Out-Of-Hours Care ‘Too Complex’
Out-of-hours provision in the NHS is now so complex that it is hard for patients to know who they should call and where to go, according to a report.
The NHS Alliance has said responsibility for out-of-hours care should revert back to GPs in an effort to avoid confusion and fragmented care in the face of a number of different choices.
Services on offer include NHS Direct, walk-in centres, minor injury units, urgent care and out-of-hours centres, all trying to fill the gap between the GP surgery and the hospital A&E, a report by the Alliance said.
The study, In Sickness and In Health, said that under the current system, there was a risk that some would not get the timely care they needed – and that more patients would default to &E, putting more pressure on hospitals.
Reclaiming responsibility for out-of-hours services would not necessarily mean that GPs provided all the care themselves, the study said – and such a move would be “impossible and unsafe”. But it would mean the GP practice would be responsible for services – to “join up” care and make sure patients did not fall into any gaps, it said.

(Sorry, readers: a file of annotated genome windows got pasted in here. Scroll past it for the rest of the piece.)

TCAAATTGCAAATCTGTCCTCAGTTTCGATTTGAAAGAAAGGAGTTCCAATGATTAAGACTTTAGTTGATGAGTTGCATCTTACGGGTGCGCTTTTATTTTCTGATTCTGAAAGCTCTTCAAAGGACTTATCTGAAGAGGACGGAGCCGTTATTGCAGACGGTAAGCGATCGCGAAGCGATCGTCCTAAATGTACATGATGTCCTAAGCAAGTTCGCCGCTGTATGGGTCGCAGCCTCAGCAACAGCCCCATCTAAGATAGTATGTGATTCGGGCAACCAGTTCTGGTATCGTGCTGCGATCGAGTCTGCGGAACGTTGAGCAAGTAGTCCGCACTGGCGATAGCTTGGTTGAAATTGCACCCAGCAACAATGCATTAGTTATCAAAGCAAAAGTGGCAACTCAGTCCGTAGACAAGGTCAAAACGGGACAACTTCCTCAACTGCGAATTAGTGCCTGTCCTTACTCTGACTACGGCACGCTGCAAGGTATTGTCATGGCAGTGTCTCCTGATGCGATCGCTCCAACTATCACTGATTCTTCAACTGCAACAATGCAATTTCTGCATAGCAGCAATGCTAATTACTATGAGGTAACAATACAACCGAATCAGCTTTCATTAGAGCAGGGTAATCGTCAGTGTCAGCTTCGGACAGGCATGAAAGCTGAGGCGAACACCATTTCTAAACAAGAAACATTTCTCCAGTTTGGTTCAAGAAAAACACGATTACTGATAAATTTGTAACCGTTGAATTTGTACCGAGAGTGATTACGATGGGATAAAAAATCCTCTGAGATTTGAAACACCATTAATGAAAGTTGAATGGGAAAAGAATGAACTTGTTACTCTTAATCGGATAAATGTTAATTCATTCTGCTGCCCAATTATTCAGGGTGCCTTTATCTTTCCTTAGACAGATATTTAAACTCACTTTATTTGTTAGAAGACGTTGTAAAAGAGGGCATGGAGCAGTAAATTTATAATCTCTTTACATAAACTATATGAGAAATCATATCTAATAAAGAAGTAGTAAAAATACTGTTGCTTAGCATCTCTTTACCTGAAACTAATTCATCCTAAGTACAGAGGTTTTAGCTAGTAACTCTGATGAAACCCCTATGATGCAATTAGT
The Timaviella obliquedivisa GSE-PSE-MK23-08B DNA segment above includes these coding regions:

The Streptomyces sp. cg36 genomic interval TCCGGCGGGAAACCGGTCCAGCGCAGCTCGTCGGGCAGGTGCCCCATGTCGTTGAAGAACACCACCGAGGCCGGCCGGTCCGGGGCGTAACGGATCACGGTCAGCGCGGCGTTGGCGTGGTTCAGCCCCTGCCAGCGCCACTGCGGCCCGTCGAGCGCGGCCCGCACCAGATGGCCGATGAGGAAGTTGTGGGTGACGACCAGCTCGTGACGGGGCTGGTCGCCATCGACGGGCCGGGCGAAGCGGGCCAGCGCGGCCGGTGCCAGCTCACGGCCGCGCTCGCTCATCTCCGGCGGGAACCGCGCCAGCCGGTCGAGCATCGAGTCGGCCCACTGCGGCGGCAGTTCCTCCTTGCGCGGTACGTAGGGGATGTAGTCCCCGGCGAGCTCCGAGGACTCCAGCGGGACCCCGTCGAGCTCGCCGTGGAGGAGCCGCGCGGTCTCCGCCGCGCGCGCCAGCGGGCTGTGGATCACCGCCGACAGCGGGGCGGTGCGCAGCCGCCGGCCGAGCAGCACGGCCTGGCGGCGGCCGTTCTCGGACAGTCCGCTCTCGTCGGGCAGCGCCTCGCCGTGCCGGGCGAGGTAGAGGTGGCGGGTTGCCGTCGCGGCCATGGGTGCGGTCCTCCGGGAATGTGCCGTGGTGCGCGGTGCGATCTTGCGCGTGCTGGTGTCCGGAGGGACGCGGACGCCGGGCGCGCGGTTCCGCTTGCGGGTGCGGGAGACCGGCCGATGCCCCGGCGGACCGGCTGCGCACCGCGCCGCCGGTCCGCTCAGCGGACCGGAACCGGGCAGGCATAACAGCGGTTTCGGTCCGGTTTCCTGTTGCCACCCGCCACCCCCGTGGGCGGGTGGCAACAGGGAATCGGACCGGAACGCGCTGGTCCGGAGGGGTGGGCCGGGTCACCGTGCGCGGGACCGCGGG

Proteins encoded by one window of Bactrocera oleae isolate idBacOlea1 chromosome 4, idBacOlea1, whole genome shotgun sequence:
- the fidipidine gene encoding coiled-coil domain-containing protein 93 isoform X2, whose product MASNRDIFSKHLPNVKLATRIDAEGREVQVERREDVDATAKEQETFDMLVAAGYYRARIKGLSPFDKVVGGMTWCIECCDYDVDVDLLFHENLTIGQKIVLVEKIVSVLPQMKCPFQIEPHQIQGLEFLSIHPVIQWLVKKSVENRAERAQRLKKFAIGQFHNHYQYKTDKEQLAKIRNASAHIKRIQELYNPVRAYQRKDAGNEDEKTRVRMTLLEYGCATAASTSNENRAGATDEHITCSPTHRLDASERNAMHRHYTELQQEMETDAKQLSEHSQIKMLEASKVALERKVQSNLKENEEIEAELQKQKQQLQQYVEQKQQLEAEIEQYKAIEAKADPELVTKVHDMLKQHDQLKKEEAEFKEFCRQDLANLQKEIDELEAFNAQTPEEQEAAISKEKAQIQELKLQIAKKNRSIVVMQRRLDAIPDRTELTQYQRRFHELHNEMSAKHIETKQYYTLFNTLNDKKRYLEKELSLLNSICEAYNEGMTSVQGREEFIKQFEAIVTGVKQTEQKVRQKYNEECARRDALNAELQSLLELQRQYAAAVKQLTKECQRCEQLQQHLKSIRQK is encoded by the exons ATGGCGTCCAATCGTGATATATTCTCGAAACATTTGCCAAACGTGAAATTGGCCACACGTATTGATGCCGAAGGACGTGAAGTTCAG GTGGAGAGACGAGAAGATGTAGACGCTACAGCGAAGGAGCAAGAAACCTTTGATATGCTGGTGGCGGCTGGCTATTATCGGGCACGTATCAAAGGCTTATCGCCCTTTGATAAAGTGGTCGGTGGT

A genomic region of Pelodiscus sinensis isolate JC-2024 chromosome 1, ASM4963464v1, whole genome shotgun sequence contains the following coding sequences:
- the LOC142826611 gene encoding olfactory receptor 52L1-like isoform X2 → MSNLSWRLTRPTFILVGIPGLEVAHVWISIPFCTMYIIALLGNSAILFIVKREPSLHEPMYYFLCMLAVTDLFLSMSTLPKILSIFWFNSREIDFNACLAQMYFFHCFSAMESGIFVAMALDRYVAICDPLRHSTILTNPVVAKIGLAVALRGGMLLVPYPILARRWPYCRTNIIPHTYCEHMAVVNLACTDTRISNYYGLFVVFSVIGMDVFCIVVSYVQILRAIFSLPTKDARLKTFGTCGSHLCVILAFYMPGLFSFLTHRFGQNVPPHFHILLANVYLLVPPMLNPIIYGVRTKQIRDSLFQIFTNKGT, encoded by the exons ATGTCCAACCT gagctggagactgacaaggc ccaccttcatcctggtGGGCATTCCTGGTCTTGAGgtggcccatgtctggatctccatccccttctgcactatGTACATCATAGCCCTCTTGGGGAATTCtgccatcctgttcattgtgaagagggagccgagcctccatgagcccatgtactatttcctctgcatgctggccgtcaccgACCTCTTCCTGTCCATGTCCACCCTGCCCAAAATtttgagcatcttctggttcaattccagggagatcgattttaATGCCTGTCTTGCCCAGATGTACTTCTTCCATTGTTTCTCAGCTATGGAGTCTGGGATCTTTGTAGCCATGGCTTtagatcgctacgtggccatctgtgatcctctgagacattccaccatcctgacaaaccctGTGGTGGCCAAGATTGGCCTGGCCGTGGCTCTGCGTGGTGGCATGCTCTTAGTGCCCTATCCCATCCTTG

The report, aimed at informing the review of the NHS currently under way by Lord Darzi, said the majority of patients suffered from long-term conditions and could not be treated as a one-off episode of hospital care.
A system of integrated health services designed around the patient, instead of expecting the patient to fit the system, was necessary, the report said, offering access “when and where” patients needed it, round the clock.
The report called for a number of measures including the creation of a new breed of doctor, a community specialist consultant, a post equivalent to a hospital consultant but with special training in the skills needed to work across the boundaries between hospitals and primary care.
Expensive new super clinics might not work where they were a long way from patients and there was no transport, it warned.
Collaboration between GP practices, specialist doctors and other services might be more cost effective and give the same quality of care as new build polyclinics, it said.